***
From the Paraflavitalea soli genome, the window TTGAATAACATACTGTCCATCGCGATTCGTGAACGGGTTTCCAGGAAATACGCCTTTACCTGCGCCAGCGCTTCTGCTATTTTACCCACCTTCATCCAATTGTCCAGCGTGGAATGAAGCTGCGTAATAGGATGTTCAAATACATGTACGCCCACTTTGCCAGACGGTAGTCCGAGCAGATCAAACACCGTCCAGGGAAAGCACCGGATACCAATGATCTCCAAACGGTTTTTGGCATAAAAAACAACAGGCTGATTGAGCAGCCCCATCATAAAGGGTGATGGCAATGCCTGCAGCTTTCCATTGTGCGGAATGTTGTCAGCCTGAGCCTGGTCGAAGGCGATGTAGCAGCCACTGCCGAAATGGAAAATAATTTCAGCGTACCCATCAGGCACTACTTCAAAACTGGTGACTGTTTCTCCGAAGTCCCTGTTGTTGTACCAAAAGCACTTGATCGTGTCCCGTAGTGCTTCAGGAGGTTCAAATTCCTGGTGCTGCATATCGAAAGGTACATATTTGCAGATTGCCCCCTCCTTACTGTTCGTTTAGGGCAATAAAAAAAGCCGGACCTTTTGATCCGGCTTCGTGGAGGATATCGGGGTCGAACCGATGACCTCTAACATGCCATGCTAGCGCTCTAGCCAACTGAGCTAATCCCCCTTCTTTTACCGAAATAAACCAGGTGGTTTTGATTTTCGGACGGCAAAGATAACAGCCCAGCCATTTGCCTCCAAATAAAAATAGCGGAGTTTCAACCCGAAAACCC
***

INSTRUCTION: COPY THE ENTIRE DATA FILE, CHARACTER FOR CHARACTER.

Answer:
From the Paraflavitalea soli genome, the window TTGAATAACATACTGTCCATCGCGATTCGTGAACGGGTTTCCAGGAAATACGCCTTTACCTGCGCCAGCGCTTCTGCTATTTTACCCACCTTCATCCAATTGTCCAGCGTGGAATGAAGCTGCGTAATAGGATGTTCAAATACATGTACGCCCACTTTGCCAGACGGTAGTCCGAGCAGATCAAACACCGTCCAGGGAAAGCACCGGATACCAATGATCTCCAAACGGTTTTTGGCATAAAAAACAACAGGCTGATTGAGCAGCCCCATCATAAAGGGTGATGGCAATGCCTGCAGCTTTCCATTGTGCGGAATGTTGTCAGCCTGAGCCTGGTCGAAGGCGATGTAGCAGCCACTGCCGAAATGGAAAATAATTTCAGCGTACCCATCAGGCACTACTTCAAAACTGGTGACTGTTTCTCCGAAGTCCCTGTTGTTGTACCAAAAGCACTTGATCGTGTCCCGTAGTGCTTCAGGAGGTTCAAATTCCTGGTGCTGCATATCGAAAGGTACATATTTGCAGATTGCCCCCTCCTTACTGTTCGTTTAGGGCAATAAAAAAAGCCGGACCTTTTGATCCGGCTTCGTGGAGGATATCGGGGTCGAACCGATGACCTCTAACATGCCATGCTAGCGCTCTAGCCAACTGAGCTAATCCCCCTTCTTTTACCGAAATAAACCAGGTGGTTTTGATTTTCGGACGGCAAAGATAACAGCCCAGCCATTTGCCTCCAAATAAAAATAGCGGAGTTTCAACCCGAAAACCC